Whooping cough pertussis

The DTaP (diphtheria, tetanus, pertussis) vaccine should be given to your child at 2 months, 4 months, 6 months and 18 months. A booster should be given between the ages of 4 and 6.

Whooping cough (pertussis) is caused by a bacteria. The germs get into your child's nose, throat and lungs. It starts with cold-like symptoms.

The cough becomes worse in about 10 days. The severe cough may be followed by a "whooping" sound. Your child's face may even turn a bluish or reddish color. It is common to vomit after a coughing spell.

Symptoms of whooping cough are:

  • runny nose
  • fever
  • severe coughing that often leads to vomiting (In a younger child it may lead to periods of not breathing or turning blue.)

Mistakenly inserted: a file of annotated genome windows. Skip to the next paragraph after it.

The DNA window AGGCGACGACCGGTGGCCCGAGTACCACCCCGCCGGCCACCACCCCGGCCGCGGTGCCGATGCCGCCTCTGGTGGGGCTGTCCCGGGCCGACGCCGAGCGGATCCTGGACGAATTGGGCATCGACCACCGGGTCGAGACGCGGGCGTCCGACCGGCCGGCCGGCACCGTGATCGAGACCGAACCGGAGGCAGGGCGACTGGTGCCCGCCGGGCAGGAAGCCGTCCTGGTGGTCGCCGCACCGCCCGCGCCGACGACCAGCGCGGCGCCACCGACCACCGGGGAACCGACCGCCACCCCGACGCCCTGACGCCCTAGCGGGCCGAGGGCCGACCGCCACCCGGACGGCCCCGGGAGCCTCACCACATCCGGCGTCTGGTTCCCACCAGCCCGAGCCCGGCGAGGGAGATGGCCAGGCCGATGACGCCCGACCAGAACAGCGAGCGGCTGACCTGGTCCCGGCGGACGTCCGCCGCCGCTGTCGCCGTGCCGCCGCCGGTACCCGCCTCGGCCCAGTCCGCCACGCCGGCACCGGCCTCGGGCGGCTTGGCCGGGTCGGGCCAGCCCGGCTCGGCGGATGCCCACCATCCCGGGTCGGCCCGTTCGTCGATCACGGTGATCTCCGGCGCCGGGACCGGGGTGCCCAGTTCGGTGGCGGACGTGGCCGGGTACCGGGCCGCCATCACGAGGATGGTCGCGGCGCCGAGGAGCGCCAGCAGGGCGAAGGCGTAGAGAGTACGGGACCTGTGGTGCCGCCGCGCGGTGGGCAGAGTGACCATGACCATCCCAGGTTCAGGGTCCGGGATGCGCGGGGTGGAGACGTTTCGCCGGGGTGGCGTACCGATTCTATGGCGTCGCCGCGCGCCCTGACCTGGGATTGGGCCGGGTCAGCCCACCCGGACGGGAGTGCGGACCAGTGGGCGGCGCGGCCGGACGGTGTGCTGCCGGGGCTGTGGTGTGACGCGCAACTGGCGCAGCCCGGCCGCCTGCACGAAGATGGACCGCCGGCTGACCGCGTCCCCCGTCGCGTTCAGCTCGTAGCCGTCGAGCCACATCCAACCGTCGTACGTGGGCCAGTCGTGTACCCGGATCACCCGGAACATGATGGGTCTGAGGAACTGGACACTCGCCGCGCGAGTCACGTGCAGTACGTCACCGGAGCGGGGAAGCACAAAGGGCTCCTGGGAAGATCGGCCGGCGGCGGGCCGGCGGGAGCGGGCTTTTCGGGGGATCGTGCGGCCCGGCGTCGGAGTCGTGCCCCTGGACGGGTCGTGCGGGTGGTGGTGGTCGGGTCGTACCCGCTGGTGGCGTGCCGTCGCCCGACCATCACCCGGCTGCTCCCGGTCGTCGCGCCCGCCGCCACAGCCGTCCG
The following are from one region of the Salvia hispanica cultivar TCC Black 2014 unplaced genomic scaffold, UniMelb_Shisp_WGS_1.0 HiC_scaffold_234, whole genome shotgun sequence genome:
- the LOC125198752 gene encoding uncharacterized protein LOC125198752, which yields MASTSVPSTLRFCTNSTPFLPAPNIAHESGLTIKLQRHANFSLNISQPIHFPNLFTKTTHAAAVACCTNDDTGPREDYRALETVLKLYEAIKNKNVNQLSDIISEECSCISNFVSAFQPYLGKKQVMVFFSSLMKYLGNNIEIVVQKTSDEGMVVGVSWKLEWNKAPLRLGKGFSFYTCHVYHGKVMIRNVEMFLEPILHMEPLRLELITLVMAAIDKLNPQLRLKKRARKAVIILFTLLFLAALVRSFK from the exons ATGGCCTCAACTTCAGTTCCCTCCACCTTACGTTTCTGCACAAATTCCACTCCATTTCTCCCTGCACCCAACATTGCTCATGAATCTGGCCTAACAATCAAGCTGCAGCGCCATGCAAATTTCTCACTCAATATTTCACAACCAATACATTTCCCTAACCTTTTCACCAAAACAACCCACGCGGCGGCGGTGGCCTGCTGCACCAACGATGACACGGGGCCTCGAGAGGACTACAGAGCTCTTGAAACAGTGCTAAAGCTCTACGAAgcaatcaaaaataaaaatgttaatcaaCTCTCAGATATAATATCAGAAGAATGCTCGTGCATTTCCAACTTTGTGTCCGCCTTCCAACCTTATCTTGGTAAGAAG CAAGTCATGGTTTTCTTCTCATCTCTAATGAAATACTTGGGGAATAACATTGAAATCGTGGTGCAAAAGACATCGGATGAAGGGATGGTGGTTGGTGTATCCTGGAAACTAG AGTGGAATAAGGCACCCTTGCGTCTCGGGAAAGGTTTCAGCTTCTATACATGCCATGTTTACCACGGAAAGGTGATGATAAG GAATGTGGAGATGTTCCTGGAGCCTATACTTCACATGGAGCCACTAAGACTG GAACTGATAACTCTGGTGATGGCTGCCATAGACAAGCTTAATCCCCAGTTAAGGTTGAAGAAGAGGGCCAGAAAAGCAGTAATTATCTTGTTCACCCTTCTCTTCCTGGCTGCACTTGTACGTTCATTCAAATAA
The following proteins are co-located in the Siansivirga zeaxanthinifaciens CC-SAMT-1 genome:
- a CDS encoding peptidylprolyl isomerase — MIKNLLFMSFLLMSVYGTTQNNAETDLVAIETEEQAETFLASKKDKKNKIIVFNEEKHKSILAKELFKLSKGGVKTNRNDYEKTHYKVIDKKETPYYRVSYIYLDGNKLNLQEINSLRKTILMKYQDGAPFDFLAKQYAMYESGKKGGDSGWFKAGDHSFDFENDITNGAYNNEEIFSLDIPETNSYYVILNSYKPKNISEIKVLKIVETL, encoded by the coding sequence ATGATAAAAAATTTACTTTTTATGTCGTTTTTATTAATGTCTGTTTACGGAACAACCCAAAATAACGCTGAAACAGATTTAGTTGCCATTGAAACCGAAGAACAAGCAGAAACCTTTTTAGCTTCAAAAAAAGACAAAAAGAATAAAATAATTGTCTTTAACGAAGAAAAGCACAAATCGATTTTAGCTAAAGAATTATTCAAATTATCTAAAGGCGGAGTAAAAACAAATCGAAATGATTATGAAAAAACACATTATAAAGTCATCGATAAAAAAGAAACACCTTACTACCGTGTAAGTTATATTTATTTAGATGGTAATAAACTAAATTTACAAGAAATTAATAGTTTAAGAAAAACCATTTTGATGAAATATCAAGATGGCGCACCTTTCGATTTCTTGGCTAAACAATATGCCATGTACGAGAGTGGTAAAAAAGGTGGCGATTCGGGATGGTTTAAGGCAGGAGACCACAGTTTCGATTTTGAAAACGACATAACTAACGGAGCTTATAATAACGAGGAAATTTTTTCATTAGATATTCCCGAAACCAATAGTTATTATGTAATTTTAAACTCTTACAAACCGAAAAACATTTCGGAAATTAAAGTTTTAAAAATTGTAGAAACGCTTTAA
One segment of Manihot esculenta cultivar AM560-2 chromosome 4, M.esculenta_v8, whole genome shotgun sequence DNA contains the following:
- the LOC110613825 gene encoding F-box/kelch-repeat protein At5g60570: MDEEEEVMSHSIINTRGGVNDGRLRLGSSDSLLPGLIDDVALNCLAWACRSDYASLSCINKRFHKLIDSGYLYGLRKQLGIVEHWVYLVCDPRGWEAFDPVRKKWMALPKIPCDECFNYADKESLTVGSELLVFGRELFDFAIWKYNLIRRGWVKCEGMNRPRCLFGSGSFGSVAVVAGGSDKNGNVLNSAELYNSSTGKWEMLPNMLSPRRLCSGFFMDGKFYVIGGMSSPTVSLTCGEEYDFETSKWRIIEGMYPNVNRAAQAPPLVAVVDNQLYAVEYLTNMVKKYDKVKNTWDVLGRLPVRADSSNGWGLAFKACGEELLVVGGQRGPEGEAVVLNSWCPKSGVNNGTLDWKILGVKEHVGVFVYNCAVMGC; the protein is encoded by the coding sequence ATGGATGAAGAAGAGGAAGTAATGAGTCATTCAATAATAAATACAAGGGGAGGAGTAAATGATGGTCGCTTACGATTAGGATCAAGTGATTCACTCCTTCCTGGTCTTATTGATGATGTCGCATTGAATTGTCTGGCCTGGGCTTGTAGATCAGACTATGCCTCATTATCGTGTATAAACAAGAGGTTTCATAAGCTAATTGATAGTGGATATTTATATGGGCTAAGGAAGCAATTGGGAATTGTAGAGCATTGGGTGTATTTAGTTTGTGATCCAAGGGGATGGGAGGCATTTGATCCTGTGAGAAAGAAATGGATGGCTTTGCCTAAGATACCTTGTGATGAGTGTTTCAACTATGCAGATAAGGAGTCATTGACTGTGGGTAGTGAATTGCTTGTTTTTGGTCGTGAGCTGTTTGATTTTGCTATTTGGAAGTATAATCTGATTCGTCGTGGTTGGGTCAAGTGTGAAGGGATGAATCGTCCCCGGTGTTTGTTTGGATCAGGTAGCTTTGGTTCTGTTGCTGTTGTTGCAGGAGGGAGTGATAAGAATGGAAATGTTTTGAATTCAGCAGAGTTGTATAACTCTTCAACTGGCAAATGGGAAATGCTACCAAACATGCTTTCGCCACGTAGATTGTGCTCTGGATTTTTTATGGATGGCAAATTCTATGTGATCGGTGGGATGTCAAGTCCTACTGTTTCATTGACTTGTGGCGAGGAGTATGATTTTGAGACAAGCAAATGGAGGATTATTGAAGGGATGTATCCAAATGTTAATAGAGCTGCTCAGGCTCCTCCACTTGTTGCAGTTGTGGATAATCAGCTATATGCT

• a "whooping" sound when taking a breath after coughing

How to make your child feel more comfortable

Give your child:

Antibiotics do not improve the cough but will keep your child from being able to spread whooping cough. Make sure your child finishes the prescription, even if she feels better. Family members will also need to take antibiotics.

Related resources

Source: Allina Health's Patient Education Department, Guide for the Care of Children: Ages Birth to 5 Years Old, fifth edition. To avoid awkward sentences, instead of referring to your child as "he/she" or "him/her," this guide will alternate between "he" or "she" and "him" or "her."
Reviewed By: Allina Health's Patient Education Department experts, including the Pediatric Department of Allina Health Coon Rapids Clinic
First Published: 02/01/2010
Last Reviewed: 01/01/2016

Tip
Your child is at risk for infection to the bacteria if she is younger than 6 months old or has not had the recommended vaccine by 6 months old.